Welcome to your sing-able Christmas gift list. What follows is an emergency rendition of “12 Days of Christmas” – for outfitting your home or car in case of snow storm, earthquake, flood or other emergency. Read it as a simple list, or sing it to the tune of “12 Days” – you know, as in “ … and a partridge in a pear tree…” Not to make light of it, but the song is a familiar framework for a set of gift ideas that you could consider gathering together, even if the recipient already owns items such as a bunch of coats, tire chains and flashlights. Stores throughout the Gorge are stocked up on all these items. Buying all 12 days might be prohibitive, but here are three ideas for checking any of the dozen off your list (notations follow, 1-12.) The gift items needed to stay warm, dry and safe are also coded to suggest items in your abode (A) in your car (C) or both (B). 12 Gallons of Water (A) 11 Family meals (B) 10 Cans of propane (A) 9 Hygiene bags (B) 8 Packs of batteries (A) 7 Spare coats (B) 6 Bright red flares (C) 5 Cozy blankets (B) 4 Tire chains (C) 3 Flashlights (B) 2 cell phone chargers (B) 1 And a crush-proof first aid kit (B) Price ranges? Here’s a few quotes for days Three, Two, Four and Nine: n A family gift of flashlights (three will run $15-30, Hood River Supply, Tum-A-Lum) n Cell phone chargers (two will run $30-60) n Tire chains (basic set, $30, Les Schwab, returnable if unused for the winter) n Family meals ($100 or so should cover the basics for three or four reasonably well-fed days) n The home kit should be kept in a handy place near an exit, and remember that water needs to be replenished every few months. If you have a solid first aid kit already, switch out the gift idea with “and-a-sto-o-u-t- tub-for it-all …” Otherwise, it’s a case of assembling your home or car kits and making sure all members of the family know what the resources are and how to use them (ie flares and propane). Emergency situations are at worst life-threatening, at best deeply uncomfortable if you and your family are left without power for an extended period, or traveling and find yourself in a situation where you need to wait out a storm, lengthy traffic delay, or other crisis. Notes on the 12 gift ideas: 12 – Gallons of water: that’s one per person in a four-member family to last for three days, the recommended minimum to be prepared for utility outages. 11 – Easy-open packaged goods, energy bars, dried food and nuts are good things to include for nutrition. Think of what your family of four needs for three days to stay fortified and hydrated (see number 12). Can-opener also recommended 10 – If you have a propane camping stove, keep extra fuel handy. 9 – Hygiene bags: put packaged moistened towelettes, toilet paper, and plastic ties in large garbage bags (for personal sanitation) Resource list courtesy of Hood River County Emergency Management, Barbara Ayers, manager/ 541-386-1213. The county also reminds residents to Get a Kit, Make A Plan to connect your family if separated, and Stay Informed. See www.co.hood-river.or.us to opt-in for citizen alerts. Enlarge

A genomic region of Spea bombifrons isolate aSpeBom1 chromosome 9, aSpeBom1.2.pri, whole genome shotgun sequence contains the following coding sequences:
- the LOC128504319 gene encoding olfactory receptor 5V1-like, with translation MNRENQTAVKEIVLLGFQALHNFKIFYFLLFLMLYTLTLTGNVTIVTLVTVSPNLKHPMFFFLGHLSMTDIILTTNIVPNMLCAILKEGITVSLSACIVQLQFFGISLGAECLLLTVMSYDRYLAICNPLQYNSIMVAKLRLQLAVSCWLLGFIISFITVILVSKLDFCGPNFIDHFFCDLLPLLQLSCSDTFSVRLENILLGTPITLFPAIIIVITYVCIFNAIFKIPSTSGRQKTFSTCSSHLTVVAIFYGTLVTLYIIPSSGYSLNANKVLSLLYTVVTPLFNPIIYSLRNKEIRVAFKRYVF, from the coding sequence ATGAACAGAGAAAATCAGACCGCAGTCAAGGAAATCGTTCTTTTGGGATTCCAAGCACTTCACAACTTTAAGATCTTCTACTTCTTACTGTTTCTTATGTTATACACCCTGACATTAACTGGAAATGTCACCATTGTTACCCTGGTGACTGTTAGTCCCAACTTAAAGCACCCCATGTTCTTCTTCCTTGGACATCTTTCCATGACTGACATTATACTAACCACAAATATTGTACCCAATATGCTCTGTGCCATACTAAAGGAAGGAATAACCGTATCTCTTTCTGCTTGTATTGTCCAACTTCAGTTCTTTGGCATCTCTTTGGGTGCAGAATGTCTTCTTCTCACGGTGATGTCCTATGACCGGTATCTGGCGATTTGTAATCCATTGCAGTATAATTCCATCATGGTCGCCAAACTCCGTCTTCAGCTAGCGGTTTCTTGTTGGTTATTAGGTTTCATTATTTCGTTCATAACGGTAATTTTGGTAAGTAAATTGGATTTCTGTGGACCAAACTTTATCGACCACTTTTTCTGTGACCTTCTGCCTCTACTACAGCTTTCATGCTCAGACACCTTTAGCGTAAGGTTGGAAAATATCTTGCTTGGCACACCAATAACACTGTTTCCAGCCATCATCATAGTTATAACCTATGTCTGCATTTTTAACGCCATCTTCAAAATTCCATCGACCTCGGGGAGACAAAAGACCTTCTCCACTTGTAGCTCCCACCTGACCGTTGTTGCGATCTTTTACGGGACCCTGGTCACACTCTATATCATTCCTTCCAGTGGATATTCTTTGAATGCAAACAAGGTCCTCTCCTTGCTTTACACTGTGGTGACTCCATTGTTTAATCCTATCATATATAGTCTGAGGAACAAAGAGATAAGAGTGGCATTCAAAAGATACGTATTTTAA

Comments

kpickel says...

So Bonnie, what you're saying is, as a group, we're headed in a direction that is in direct conflict with where we say we want to be. We're headed in a direction that the surveys say we don't want to go in. So, why is that? Is it an accident? Coincidence? What is it?

Posted 15 January 2014, 12:47 a.m. Suggest removal

Log in to comment

Columbia Gorge news and businesses